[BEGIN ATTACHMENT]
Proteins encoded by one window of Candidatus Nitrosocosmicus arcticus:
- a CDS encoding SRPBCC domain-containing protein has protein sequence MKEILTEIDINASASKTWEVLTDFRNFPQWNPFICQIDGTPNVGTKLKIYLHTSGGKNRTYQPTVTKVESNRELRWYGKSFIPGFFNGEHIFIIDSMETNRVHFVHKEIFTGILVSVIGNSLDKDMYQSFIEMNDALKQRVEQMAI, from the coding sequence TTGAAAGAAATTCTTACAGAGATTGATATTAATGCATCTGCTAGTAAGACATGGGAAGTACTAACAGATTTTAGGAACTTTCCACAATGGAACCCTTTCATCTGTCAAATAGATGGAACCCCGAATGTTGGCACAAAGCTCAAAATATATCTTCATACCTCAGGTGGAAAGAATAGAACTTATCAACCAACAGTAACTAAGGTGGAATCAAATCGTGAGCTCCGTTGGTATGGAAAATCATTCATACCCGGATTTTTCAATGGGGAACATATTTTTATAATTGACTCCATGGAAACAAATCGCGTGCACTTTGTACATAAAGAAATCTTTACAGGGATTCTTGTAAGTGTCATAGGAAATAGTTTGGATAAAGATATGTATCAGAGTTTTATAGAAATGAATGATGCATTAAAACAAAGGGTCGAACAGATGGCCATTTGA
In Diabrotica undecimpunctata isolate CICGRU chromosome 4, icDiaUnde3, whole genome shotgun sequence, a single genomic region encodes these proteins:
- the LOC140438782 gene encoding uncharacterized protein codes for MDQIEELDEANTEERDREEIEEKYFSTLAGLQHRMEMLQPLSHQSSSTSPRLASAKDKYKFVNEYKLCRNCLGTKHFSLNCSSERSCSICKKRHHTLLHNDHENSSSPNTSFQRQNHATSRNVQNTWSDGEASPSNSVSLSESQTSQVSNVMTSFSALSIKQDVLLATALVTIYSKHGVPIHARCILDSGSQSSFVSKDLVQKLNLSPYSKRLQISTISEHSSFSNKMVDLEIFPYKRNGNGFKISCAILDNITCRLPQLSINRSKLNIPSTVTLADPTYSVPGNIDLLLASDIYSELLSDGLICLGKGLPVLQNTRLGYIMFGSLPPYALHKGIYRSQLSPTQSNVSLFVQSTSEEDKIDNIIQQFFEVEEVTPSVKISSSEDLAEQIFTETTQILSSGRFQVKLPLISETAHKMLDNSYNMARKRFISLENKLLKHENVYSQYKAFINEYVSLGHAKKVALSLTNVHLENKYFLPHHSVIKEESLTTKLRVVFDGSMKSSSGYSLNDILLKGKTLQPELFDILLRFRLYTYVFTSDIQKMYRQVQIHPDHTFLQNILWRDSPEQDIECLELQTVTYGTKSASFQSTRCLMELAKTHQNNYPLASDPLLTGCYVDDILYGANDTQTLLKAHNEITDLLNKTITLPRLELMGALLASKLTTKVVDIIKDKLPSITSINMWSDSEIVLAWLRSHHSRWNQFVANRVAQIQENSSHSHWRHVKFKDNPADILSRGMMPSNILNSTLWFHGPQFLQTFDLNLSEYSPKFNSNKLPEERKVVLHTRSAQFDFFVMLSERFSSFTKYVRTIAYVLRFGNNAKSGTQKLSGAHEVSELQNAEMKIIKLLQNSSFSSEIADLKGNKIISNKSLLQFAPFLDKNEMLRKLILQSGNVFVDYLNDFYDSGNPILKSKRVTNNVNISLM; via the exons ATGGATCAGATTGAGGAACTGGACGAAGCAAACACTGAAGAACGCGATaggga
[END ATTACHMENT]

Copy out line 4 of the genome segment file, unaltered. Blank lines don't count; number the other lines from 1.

- the LOC140438782 gene encoding uncharacterized protein codes for MDQIEELDEANTEERDREEIEEKYFSTLAGLQHRMEMLQPLSHQSSSTSPRLASAKDKYKFVNEYKLCRNCLGTKHFSLNCSSERSCSICKKRHHTLLHNDHENSSSPNTSFQRQNHATSRNVQNTWSDGEASPSNSVSLSESQTSQVSNVMTSFSALSIKQDVLLATALVTIYSKHGVPIHARCILDSGSQSSFVSKDLVQKLNLSPYSKRLQISTISEHSSFSNKMVDLEIFPYKRNGNGFKISCAILDNITCRLPQLSINRSKLNIPSTVTLADPTYSVPGNIDLLLASDIYSELLSDGLICLGKGLPVLQNTRLGYIMFGSLPPYALHKGIYRSQLSPTQSNVSLFVQSTSEEDKIDNIIQQFFEVEEVTPSVKISSSEDLAEQIFTETTQILSSGRFQVKLPLISETAHKMLDNSYNMARKRFISLENKLLKHENVYSQYKAFINEYVSLGHAKKVALSLTNVHLENKYFLPHHSVIKEESLTTKLRVVFDGSMKSSSGYSLNDILLKGKTLQPELFDILLRFRLYTYVFTSDIQKMYRQVQIHPDHTFLQNILWRDSPEQDIECLELQTVTYGTKSASFQSTRCLMELAKTHQNNYPLASDPLLTGCYVDDILYGANDTQTLLKAHNEITDLLNKTITLPRLELMGALLASKLTTKVVDIIKDKLPSITSINMWSDSEIVLAWLRSHHSRWNQFVANRVAQIQENSSHSHWRHVKFKDNPADILSRGMMPSNILNSTLWFHGPQFLQTFDLNLSEYSPKFNSNKLPEERKVVLHTRSAQFDFFVMLSERFSSFTKYVRTIAYVLRFGNNAKSGTQKLSGAHEVSELQNAEMKIIKLLQNSSFSSEIADLKGNKIISNKSLLQFAPFLDKNEMLRKLILQSGNVFVDYLNDFYDSGNPILKSKRVTNNVNISLM; via the exons ATGGATCAGATTGAGGAACTGGACGAAGCAAACACTGAAGAACGCGATaggga